Agricultural Education Center teacher Brian Bay received $2,000 to purchase a new John Deere S350 Mower-Conditioner. The Ag Center’s current mower-conditioner is worn out and in need of replacement, and, according to Bay, the machine is crucial in growing and harvesting hay, an important part of the curriculum at the Ag Center.
Glacier High School English teacher Chris Adamcyk received $1,965.41 to purchase supplies such as fly-fishing flies and “Rite in the Rain” journals for the high school’s outdoor education program. The materials requested by Adamcyk will help bring to life the hands-on, cross-curricular course that engages students in project-based outdoor learning.
Glacier High School science teacher Sarah Conner received $2,000 to purchase supplies for the high school’s first-ever science fair. The grant funding will go towards science equipment and supply needs as students create their own fair poster and a recorded video of their project. Conner told the foundation that the project “will engage students in asking a question, researching, creating a hypothesis, running an experiment, and analyzing their results.”
Elrod Elementary School physical education teacher Woody Carr received $1,994 to purchase a climbing wall for the school. Carr wrote in his application that the climbing wall will help students build their upper body strength and endurance while exposing them to an activity they might not otherwise have the chance to participate in.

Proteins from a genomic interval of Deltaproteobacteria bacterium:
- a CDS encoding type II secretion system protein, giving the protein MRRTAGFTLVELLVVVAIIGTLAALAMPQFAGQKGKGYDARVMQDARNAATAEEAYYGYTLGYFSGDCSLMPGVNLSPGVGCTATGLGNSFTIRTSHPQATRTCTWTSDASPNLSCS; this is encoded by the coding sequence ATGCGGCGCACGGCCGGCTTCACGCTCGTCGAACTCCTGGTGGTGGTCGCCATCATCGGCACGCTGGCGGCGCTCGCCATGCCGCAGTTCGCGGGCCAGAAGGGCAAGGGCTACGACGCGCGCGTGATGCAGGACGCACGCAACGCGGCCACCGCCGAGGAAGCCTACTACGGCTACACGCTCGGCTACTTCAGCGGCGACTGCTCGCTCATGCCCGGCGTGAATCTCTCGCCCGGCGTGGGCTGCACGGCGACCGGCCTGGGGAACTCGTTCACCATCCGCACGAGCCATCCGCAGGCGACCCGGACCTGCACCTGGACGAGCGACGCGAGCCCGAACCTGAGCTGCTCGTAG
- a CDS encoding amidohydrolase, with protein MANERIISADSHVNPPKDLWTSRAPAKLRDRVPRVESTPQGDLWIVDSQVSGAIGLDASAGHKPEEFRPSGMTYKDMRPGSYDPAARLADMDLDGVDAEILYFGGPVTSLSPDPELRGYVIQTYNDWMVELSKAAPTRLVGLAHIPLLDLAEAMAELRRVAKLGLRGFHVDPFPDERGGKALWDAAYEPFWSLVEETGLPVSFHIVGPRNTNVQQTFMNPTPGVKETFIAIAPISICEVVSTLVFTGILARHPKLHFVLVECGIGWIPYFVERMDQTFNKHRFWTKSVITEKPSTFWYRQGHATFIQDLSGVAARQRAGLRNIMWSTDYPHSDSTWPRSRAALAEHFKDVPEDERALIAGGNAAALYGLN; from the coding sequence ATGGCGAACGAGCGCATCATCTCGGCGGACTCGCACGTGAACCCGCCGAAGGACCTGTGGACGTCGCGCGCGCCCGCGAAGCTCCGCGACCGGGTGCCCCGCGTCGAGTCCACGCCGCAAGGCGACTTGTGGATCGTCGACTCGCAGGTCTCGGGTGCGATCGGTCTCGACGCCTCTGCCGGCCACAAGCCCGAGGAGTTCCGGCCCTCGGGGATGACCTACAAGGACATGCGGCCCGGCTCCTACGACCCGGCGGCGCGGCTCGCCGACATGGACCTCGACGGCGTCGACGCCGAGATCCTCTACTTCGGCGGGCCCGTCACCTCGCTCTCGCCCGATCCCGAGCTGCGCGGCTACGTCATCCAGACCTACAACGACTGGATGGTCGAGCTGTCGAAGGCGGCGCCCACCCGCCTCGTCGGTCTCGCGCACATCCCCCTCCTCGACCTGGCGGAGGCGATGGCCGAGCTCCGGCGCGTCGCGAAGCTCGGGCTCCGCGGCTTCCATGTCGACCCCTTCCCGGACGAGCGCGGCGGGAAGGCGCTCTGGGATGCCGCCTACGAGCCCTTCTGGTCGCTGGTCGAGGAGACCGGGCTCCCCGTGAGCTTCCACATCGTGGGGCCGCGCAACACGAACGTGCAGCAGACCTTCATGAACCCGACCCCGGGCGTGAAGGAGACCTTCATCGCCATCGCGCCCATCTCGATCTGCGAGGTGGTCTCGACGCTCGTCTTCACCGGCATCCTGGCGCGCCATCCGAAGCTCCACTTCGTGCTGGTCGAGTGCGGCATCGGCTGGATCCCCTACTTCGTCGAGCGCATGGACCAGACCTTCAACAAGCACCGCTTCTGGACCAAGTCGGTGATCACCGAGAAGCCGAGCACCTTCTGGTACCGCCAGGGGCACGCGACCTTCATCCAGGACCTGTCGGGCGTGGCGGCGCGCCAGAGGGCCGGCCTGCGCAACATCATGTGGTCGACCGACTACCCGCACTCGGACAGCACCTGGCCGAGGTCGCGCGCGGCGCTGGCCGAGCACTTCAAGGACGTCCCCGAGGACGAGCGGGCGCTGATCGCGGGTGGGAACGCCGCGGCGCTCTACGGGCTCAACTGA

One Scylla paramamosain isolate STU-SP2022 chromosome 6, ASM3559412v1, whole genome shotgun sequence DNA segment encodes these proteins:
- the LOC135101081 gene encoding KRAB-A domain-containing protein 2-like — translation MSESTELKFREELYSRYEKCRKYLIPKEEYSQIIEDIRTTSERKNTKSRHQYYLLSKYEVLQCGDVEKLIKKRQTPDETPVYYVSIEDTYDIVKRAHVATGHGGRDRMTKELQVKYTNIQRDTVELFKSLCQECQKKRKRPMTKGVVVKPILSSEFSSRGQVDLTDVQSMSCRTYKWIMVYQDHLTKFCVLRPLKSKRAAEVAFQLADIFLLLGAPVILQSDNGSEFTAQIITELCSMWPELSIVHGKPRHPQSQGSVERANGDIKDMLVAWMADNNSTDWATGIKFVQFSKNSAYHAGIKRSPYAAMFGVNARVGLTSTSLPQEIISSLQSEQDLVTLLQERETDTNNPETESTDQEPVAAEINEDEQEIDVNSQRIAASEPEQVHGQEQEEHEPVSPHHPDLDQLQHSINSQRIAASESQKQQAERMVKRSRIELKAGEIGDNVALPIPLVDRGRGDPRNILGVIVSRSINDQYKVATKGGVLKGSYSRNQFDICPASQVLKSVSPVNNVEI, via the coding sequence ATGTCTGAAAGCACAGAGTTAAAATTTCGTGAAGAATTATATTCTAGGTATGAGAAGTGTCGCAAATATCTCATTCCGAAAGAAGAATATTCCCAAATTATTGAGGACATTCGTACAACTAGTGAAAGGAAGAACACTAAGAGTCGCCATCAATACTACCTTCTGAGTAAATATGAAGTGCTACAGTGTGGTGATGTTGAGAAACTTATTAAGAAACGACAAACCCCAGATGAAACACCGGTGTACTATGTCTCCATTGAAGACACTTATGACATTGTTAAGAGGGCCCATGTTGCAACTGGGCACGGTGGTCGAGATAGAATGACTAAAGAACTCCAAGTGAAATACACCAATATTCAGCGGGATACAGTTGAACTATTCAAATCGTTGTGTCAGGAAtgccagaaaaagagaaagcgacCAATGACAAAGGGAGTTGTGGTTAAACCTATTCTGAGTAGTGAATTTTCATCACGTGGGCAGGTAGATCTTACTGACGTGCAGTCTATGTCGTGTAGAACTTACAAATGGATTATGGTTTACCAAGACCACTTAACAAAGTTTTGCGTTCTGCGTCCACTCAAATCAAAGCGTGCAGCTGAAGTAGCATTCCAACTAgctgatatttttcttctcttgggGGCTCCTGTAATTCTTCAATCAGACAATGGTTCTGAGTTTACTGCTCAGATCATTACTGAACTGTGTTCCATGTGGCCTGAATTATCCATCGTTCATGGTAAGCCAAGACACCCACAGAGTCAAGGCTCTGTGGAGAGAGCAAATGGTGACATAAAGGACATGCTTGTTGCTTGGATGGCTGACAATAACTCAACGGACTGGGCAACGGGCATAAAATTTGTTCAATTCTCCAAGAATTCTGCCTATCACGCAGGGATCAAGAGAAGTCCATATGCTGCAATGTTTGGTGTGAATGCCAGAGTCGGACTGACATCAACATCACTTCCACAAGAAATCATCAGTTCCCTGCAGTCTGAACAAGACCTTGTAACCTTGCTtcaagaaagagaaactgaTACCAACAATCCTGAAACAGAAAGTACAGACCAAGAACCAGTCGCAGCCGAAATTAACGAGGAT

Elrod Elementary School second grade teacher Ryan Streiff received $1,800 to purchase “Pop Its,” rubber toys with letters on them that students can snap together to create words and sounds. The phonemic awareness tools will help engage students as they learn how to make words, move around letters and become familiar with the sounds of each letter.
Kalispell Middle School science teacher Collin Kazmier received $2,000 to bring “controlled, safe, and exciting explosions” into his science classroom to help teach students about pressure, temperature and volume of gases. Students will be able to create an explosion of their choice or dissect a firework, which Kazmier in his application said “will not only cement the concepts and principals of explosions but will also change the way that they view science.”
Flathead High School art teacher Josh Mohler received $2,000 to fund a new art printmaking class. While the high school received a printing press years ago, it has seen little use due to a lack of supplies. With the grant funding, Mohler will be able to teach a printmaking course to students, expanding Flathead High School’s art offerings and engaging students in new types of creative expression.
Russell Elementary School music teacher Zach Maurer received $1,829.10 to purchase keyboards for the school. Maurer said that students have repeatedly expressed interest in learning more about the piano, but that it’s difficult to teach to multiple students with only one instrument. With multiple keyboards, Maurer will be able to make the piano accessible to more students and teach them musical and cognitive skills.